If using Cloudera Manager, go to “Hbase service > Configuration > Service-Wide / Security : HBase Thrift Authentication “ and select one of the following three options.

And similarly to above, make sure that the hue.ini points to a valid directory with hbase-site.xml:

[hbase]

hbase_conf_dir=/etc/hbase/conf

or

[hbase]

hbase_conf_dir={{HBASE_CONF_DIR}}

 

Note

If using Impersonation, make sure the HTTP/_HOST principal is in the keytab of for their HBase Thrift Server.

 

Restart HBase and Hue, and they should be all secured now!

 

Conclusion

You can now be sure that Hue users can only see or modify what they are allowed to at the HBase level. Hue guarantees that if a user cannot perform a certain operation in the HBase shell, it will exactly the same through Hue (Hue acts like a ‘view’ on top of HBase).

Note that HBase chose to support impersonation through HTTP Thrift, so regular Thrift won’t work when using impersonation. The previous Kerberos support also now makes sense since all the operations are not seeing as coming from the Hue user anymore! More work is on the way to make all these configuration steps only one click.

 

Now it is time to play with the table examples and open-up HBase to all your users!

 

 

As usual feel free to comment on the hue-user list or @gethue!

 

Note

This error means that the above ‘hadoop.proxyuser.hbase.hosts’ / ‘hadoop.proxyuser.hbase.groups’ properties are not correct:

Api Error: Error 500 User: hbase is not allowed to impersonate romain HTTP ERROR 500 Problem accessing /.

Reason: User: hbase is not allowed to impersonate bob Caused by:javax.servlet.ServletException:

User: hbase is not allowed to impersonate bob at org.apache.hadoop.hbase.thrift.ThriftHttpServlet.doPost(ThriftHttpServlet.java:117) at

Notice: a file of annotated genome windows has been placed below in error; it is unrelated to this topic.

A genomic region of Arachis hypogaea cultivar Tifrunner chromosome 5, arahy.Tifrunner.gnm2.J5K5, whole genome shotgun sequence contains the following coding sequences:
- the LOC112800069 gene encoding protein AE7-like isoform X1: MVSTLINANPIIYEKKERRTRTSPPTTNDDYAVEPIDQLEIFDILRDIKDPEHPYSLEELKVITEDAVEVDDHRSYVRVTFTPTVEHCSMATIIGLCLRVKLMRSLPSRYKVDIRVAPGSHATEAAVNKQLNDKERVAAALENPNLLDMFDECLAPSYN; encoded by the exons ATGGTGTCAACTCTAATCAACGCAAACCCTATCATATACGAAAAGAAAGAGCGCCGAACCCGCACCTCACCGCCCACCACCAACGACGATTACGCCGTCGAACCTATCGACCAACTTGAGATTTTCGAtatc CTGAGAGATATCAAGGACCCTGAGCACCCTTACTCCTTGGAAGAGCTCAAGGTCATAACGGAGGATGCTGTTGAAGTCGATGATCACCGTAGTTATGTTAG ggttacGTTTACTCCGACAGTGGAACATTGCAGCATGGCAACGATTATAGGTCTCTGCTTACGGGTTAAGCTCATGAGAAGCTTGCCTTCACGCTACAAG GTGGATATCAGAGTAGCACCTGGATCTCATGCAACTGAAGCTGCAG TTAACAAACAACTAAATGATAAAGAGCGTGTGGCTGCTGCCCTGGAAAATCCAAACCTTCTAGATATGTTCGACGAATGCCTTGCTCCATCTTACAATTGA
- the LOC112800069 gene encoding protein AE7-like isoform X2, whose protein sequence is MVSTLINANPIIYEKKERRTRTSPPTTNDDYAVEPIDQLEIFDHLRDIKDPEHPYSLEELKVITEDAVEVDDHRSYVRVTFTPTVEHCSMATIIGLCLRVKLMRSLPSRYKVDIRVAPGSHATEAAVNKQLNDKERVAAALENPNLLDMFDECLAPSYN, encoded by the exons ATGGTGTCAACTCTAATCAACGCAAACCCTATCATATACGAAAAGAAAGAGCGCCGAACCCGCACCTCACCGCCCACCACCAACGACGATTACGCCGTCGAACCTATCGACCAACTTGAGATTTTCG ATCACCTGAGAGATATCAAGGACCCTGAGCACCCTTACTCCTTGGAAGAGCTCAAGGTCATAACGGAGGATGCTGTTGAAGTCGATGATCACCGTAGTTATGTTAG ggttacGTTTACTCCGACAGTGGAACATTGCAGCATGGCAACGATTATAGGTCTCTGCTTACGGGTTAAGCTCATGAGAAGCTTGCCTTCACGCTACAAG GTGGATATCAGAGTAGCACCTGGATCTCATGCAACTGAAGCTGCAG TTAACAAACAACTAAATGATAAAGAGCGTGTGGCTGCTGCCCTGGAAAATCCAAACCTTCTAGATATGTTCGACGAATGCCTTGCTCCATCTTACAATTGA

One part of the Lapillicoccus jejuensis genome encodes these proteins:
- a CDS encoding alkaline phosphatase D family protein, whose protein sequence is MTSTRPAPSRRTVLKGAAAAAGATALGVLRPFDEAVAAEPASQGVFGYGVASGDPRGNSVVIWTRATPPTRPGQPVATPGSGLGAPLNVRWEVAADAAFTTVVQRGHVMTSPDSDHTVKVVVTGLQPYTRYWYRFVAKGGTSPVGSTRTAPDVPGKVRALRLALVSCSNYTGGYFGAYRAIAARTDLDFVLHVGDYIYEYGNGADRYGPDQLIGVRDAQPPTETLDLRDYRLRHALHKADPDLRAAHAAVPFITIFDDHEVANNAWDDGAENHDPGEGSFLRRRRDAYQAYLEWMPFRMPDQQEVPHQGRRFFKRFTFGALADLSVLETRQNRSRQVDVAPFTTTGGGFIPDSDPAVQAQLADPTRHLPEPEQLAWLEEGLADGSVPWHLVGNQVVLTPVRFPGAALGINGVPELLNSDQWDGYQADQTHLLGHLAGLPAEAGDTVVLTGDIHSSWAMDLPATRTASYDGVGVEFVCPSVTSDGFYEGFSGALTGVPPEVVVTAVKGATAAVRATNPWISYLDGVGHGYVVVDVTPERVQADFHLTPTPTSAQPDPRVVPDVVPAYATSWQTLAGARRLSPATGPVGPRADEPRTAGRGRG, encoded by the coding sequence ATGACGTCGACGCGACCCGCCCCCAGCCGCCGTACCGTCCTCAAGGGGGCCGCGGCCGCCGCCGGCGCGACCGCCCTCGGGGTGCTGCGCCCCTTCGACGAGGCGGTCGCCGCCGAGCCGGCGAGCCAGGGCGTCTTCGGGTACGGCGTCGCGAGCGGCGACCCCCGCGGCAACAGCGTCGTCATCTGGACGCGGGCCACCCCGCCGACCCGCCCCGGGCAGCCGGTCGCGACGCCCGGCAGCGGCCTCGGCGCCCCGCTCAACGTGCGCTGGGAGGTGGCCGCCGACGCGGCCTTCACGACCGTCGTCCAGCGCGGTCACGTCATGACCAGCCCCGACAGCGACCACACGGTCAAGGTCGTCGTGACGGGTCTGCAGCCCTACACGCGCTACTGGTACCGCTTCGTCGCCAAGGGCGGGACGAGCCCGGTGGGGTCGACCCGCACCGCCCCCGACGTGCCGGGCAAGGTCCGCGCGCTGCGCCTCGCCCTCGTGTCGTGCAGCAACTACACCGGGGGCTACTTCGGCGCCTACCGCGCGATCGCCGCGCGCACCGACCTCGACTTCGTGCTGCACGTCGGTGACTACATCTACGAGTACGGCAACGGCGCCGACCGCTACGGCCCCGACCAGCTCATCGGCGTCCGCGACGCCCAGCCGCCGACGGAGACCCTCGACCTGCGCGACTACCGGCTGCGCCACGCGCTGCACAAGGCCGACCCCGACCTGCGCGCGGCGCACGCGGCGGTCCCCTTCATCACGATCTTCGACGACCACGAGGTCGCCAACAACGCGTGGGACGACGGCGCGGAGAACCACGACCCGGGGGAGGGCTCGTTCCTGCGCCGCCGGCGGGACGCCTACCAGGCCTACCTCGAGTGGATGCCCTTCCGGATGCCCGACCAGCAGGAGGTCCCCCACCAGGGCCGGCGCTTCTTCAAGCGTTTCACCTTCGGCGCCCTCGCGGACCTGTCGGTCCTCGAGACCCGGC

Note

You might now see permission errors like below.

Api Error: org.apache.hadoop.hbase.security.AccessDeniedException: Insufficient permissions (user=admin, scope=default, action=CREATE)...

This is because either:

  • you are using impersonation and your user ‘bob’ does not have enough HBase privileges
  • you are not using impersonation and the ‘hue’ user does not have enough HBase privileges

 

A quick way to fix this is to just give all the permissions. Obviously this is not recommended for a real setup, instead read more about HBase Access Control!

sudo -u hbase hbase shell

hbase(main):004:0> grant 'bob', 'RWC'

 

Note

If you are getting a “Api Error: TSocket read 0 bytes”, this is because Hue does not know that the Thrift Server is expecting Thrift HTTP. Double check that Hue points to an hbase-site.xml that contains the hbase.regionserver.thrift.http property set to true.

A temporary hack would be to insert this in the hue.ini:

[hbase]

use_doas=true

 

Note

“Api Error: maximum recursion depth exceeded” means that the HBase Thrift server is not running as an HTTP Kerberos service.

In the latest Hue 3.8 you should now just get a 401 error instead.

 

Note

buffered transport mode was not tested when using impersonation but might work.

 

Note

If you are getting this error:

Caused by: org.apache.hadoop.hbase.thrift.HttpAuthenticationException: Authorization header received from the client is empty.

You are very probably hitting https://issues.apache.org/jira/browse/HBASE-13069. Also make sure the HTTP/_HOST principal is in the keytab of for their HBase Thrift Server. Beware that as a follow-up you might get https://issues.apache.org/jira/browse/HBASE-14471.

There is also an issue with framed transport which is not supported yet. We recommend to use the buffered transport instead.